ICW is grateful to the Chamber of Commerce for Greater Philadelphia, for inviting us to write for their blog! Read this brief post to explore the important role of research in DEI efforts.
“The GSW_Conference.Lab 2021 will provide a space where diverse perspectives/experiences from artists, scientists, spiritual practitioners, and political activists will inspire participants to better understand and embody GSW within their mind, heart, and body. Throughout the lab, we will co-create new ideas, strategies, tools, and energy to help us become mature global citizens in our times of disruption and transformation.” (https://www.globalsocialwitnessing.org/#row_gswlab)
Now through March 18, recorded dialogues are available for all conference participants. Listen in as Ilene Wasserman discusses “GSW and Inclusion: How do we go on together?”
Click HERE to learn more and register.
This job demands…an utmost in courage. It needs courage as Plato defines it: ‘Wisdom concerning dangers.’ It needs the best of what the best among us can give, and the help of everybody.(Lewin, 1946, 1997)
The Lewin Center, based in the research and values of Kurt Lewin, has a mission to “engage in experiential learning, action research, social discourse, social change events, and social justice issues on global, national and community levels for the purpose of enhancing the quality of life for all.is convening three dialogue sessions.”
Over the course of three online sessions (via Zoom), they invite us all to explore the “multiple, converging crises we find ourselves in today in relationship to change and transformation.” ICW is honored to be attending and supporting these sessions. Details for the first two are below.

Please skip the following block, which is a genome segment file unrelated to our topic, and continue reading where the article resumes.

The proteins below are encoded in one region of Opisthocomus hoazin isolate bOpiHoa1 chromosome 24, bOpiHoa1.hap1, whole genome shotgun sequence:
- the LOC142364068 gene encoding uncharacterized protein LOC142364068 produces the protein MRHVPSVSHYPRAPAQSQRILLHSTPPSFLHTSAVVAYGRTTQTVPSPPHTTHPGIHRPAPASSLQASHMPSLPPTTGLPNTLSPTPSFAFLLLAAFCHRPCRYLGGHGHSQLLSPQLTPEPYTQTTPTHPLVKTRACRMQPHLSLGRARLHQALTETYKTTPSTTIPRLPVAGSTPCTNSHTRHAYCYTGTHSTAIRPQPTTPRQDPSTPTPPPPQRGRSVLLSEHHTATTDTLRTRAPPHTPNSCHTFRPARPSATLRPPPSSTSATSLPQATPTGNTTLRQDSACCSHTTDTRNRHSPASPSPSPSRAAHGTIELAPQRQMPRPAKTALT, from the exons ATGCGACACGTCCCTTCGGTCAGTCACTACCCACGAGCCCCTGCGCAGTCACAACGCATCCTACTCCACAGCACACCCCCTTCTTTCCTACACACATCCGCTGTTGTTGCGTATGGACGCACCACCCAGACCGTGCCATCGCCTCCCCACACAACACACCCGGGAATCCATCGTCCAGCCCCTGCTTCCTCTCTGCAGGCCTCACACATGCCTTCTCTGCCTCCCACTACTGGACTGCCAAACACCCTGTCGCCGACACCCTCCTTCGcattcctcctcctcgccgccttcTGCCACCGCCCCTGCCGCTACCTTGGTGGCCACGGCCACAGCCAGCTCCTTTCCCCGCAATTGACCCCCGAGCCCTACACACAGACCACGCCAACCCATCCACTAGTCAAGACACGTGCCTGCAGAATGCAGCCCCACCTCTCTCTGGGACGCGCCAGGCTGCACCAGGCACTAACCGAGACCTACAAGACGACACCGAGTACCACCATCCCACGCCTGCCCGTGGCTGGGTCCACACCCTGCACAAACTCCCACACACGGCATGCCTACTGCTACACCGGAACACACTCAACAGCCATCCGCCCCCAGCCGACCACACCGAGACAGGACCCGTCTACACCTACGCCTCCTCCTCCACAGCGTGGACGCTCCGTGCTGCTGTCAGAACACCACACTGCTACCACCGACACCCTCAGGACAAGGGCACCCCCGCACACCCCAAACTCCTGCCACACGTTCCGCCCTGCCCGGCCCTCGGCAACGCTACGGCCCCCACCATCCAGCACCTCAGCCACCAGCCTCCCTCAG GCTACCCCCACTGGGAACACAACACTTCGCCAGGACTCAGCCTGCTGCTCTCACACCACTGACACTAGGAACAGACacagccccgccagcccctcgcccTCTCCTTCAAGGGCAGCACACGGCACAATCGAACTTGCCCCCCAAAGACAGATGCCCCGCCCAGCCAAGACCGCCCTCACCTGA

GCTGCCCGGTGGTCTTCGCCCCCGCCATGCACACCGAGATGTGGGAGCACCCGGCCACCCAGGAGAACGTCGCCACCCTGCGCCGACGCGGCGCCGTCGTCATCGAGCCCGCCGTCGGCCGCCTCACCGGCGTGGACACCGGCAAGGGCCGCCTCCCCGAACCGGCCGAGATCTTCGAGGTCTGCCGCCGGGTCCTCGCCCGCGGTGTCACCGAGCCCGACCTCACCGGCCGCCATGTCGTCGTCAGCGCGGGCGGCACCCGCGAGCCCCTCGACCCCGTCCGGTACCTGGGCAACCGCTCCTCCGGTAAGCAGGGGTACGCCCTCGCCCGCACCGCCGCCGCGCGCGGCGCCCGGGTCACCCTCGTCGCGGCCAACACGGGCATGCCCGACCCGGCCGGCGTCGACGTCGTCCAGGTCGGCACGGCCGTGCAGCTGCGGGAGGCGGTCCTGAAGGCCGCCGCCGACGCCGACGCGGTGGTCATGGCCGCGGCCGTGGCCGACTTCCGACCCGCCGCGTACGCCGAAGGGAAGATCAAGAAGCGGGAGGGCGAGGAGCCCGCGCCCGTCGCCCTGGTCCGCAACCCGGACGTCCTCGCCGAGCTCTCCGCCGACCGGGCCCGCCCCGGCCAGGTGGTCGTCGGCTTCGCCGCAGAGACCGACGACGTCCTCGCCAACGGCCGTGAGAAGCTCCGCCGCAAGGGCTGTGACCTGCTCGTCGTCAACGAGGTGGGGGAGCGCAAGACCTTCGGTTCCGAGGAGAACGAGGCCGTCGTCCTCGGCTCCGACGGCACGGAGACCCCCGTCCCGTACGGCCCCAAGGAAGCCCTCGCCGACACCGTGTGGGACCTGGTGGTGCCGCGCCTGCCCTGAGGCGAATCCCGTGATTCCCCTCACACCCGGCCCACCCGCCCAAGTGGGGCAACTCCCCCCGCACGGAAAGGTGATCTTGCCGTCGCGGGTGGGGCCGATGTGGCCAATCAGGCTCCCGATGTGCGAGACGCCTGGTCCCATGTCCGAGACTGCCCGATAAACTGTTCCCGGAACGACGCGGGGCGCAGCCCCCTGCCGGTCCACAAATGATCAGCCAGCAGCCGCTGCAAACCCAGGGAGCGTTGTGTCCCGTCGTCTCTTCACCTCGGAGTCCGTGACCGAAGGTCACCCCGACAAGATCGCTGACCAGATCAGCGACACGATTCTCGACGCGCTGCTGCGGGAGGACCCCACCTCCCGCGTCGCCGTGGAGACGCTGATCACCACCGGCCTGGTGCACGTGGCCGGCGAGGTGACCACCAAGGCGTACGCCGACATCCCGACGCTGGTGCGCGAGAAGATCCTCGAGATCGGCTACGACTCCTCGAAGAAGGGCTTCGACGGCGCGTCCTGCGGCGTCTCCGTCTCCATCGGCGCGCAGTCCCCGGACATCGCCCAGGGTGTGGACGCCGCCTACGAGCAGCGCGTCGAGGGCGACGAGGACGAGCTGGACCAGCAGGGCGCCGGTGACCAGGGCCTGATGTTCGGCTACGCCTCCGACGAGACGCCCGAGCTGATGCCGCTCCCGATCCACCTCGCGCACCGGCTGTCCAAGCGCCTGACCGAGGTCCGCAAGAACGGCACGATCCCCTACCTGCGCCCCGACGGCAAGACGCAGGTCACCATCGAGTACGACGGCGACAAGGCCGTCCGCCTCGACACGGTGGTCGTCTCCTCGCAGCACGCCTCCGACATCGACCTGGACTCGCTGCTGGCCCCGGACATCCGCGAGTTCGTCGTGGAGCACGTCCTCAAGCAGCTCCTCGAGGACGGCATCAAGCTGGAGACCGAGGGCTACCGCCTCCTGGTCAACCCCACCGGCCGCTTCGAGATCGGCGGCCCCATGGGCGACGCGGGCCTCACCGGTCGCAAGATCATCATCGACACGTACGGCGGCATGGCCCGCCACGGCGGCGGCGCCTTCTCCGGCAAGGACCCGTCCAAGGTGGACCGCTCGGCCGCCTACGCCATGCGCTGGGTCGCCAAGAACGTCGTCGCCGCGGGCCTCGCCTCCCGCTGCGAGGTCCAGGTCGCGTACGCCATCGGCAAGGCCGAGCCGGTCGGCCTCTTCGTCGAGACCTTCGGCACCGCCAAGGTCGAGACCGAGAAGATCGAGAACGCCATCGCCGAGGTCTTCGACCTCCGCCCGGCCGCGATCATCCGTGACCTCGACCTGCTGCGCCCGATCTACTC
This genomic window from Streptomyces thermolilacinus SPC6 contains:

Session #1: September 9th – Kurt Lewin’s Birthday
Stories and the relationship between storytelling and “unfreezing” – some aspect of you that you have been challenging or letting go of – the initial part of the Lewinian change cycle.
September 30, 4:30-6:30 pm ET
“Inquiries of Ourselves”
How does making meaning of shared stories encourage movement in ourselves – the second component of Lewin’s change cycle?
Date in December to be announced soon
“Redesigning, Rethinking, Re-engaging”
What wise actions can be taken by the individual and the collective to meet the challenges of the times?
The 80th annual Meeting of the Academy of Management is happening virtually this year, from August 7th to 11th. Ilene Wasserman will be presenting as part of two different sessions, and we’d love to see you for either or both. Register for the meeting and explore the whole program here.
Find us at the following sessions:
From Founders to the Future: A 20/20 Look at Organization Development | Friday August 7th | 10am-12pm EST
In the mid-2000s, scholars were concerned that organization development may have become a dying field. Since then, others have studied a number of developments associated with OD, including discourse analysis, agility, coaching, appreciative inquiry, complexity theory, and dialogic OD, to name a few that surfaced in the late 2000s and 2010s. The emergence of these practices created for practitioners a tension between the legacy of the founders of OD focused on interpersonal relationships, groups and teams, and internal organization relationships, and the requests of clients for assistance in these new areas. Further, practices once part of OD work, such as organization design, coaching, project management, and change management, became the purview of other professionals. Last, the role of human resource professionals was changing from transactional to more strategic engagements in organizations that at times closely resembled OD work.